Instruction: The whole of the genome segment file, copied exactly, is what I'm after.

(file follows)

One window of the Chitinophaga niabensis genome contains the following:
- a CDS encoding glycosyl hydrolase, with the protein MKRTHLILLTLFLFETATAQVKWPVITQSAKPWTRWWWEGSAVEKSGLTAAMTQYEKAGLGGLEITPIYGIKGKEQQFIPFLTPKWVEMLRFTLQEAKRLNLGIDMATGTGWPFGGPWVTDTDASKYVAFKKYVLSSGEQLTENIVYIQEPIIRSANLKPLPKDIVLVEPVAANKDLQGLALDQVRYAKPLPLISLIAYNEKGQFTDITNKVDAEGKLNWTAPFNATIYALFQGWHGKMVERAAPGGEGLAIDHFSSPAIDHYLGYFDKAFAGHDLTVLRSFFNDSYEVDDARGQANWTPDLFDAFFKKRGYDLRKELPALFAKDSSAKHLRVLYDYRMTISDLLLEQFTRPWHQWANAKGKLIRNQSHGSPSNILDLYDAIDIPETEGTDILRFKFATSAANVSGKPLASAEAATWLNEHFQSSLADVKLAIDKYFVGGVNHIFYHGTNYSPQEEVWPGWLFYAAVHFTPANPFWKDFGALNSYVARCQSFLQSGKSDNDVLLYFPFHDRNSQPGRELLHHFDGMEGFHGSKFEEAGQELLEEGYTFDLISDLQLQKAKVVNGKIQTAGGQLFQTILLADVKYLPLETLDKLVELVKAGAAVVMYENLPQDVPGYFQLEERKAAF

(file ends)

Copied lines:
One window of the Chitinophaga niabensis genome contains the following:
- a CDS encoding glycosyl hydrolase, with the protein MKRTHLILLTLFLFETATAQVKWPVITQSAKPWTRWWWEGSAVEKSGLTAAMTQYEKAGLGGLEITPIYGIKGKEQQFIPFLTPKWVEMLRFTLQEAKRLNLGIDMATGTGWPFGGPWVTDTDASKYVAFKKYVLSSGEQLTENIVYIQEPIIRSANLKPLPKDIVLVEPVAANKDLQGLALDQVRYAKPLPLISLIAYNEKGQFTDITNKVDAEGKLNWTAPFNATIYALFQGWHGKMVERAAPGGEGLAIDHFSSPAIDHYLGYFDKAFAGHDLTVLRSFFNDSYEVDDARGQANWTPDLFDAFFKKRGYDLRKELPALFAKDSSAKHLRVLYDYRMTISDLLLEQFTRPWHQWANAKGKLIRNQSHGSPSNILDLYDAIDIPETEGTDILRFKFATSAANVSGKPLASAEAATWLNEHFQSSLADVKLAIDKYFVGGVNHIFYHGTNYSPQEEVWPGWLFYAAVHFTPANPFWKDFGALNSYVARCQSFLQSGKSDNDVLLYFPFHDRNSQPGRELLHHFDGMEGFHGSKFEEAGQELLEEGYTFDLISDLQLQKAKVVNGKIQTAGGQLFQTILLADVKYLPLETLDKLVELVKAGAAVVMYENLPQDVPGYFQLEERKAAF